Crystal Palace fire 1936

The end of an era indeed

If all this is combined with a concerted effort to poison the landscape by placing nuclear power plants, radio/wifi towers, particle accelerators, wind turbines etc. etc. on significant ley lines, then it’s no surprise that people will develop physical symptoms that can easily be classified as a viral pandemic. The population has not only been cut off from the natural energy of the Earth, but it has also been left wide open to concerted and highly organised psychic attack.

Update Nov. 2021: I have been researching folklore and mythology for an upcoming article and have come across more information regarding Iron and the Fae. Whilst I haven't found anything to contradict its use as a protective talisman against evil entities, I do have more details about its effect on the Fae in general.

It seems that although Iron itself doesn't affect the Fae, Blacksmithing does. In other words it's the working of Iron that causes the Fae to move and keep away. According to J.R.R. Tolkien in his ‘On Fairy Stories’ essay, the primary reality of both the Fae and men is the same, but differently “perceived and valued.” This is evident when one considers that what we see as rocks, mountains and trees, to the Fae are dwelling places. Therefore, they must perceive and value Iron in a totally different way to us, which makes the heating, hammering, twisting and general forging of it repellent to them. Maybe they can't bear the screams.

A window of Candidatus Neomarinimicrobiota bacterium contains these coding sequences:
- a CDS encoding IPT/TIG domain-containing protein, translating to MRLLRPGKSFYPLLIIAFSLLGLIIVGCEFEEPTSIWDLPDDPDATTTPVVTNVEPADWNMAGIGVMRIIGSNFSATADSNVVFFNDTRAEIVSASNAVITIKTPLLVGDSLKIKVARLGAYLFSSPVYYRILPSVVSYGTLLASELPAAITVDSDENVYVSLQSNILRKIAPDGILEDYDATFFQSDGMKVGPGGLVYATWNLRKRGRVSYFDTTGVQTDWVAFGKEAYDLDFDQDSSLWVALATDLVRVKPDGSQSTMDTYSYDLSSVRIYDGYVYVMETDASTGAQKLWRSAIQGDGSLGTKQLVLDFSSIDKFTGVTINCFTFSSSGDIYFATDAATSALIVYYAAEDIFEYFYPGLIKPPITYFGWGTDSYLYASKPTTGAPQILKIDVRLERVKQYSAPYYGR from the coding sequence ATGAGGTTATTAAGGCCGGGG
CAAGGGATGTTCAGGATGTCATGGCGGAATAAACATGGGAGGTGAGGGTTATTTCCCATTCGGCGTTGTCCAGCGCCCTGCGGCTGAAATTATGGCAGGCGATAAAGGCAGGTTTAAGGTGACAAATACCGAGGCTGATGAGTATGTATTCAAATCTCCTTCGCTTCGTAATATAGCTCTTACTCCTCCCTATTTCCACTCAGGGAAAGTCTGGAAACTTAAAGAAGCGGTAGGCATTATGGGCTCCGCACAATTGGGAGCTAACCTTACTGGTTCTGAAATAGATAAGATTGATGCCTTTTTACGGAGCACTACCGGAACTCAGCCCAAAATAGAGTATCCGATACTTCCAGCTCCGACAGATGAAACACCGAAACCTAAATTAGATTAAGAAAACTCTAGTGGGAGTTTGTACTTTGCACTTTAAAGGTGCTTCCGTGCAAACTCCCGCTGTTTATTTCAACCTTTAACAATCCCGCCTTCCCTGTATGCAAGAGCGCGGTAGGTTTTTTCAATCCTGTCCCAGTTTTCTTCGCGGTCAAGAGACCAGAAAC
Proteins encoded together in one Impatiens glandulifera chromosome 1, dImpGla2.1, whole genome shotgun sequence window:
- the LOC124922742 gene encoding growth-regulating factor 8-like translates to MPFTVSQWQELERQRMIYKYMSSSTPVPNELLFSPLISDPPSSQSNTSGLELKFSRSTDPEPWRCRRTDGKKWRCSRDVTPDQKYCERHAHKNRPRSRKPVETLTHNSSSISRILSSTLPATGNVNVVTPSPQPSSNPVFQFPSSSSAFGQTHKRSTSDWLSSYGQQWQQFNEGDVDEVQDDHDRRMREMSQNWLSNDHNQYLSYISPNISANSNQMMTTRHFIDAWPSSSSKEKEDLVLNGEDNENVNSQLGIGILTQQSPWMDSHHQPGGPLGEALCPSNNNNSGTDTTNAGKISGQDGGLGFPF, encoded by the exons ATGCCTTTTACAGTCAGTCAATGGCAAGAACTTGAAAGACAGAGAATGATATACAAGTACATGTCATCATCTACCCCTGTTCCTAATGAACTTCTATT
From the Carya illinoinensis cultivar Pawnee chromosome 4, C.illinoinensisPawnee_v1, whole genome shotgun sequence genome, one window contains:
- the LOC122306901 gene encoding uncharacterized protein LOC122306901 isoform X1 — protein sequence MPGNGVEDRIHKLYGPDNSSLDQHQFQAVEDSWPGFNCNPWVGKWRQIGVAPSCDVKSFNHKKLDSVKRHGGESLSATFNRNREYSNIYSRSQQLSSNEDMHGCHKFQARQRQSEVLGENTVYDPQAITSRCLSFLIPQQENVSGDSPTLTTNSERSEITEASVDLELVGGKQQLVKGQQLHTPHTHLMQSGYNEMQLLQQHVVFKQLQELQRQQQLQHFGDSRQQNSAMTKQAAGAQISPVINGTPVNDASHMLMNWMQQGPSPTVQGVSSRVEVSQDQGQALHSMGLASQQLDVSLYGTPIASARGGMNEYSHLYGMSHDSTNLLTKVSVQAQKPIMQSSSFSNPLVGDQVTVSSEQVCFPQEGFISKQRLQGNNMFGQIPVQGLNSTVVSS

Sources and further reading:
http://www.modemac.com/cgi-bin/wiki.pl/Magickal_Properties_of_Cast_Iron
https://www.sacred-texts.com/etc/mhs/mhs09.htm
https://kidzfeed.com/iron-age-tools-and-weapons/
https://greatwen.com/2012/04/17/secret-london-the-mystery-of-londons-world-war-ii-railings/
https://londonist.com/london/history/london-s-railings-at-the-bottom-of-the-thames
https://www.londongardenstrust.org/features/railings3.htm
http://www.christopherlong.co.uk/pri/wareffort.html

Will Scarlet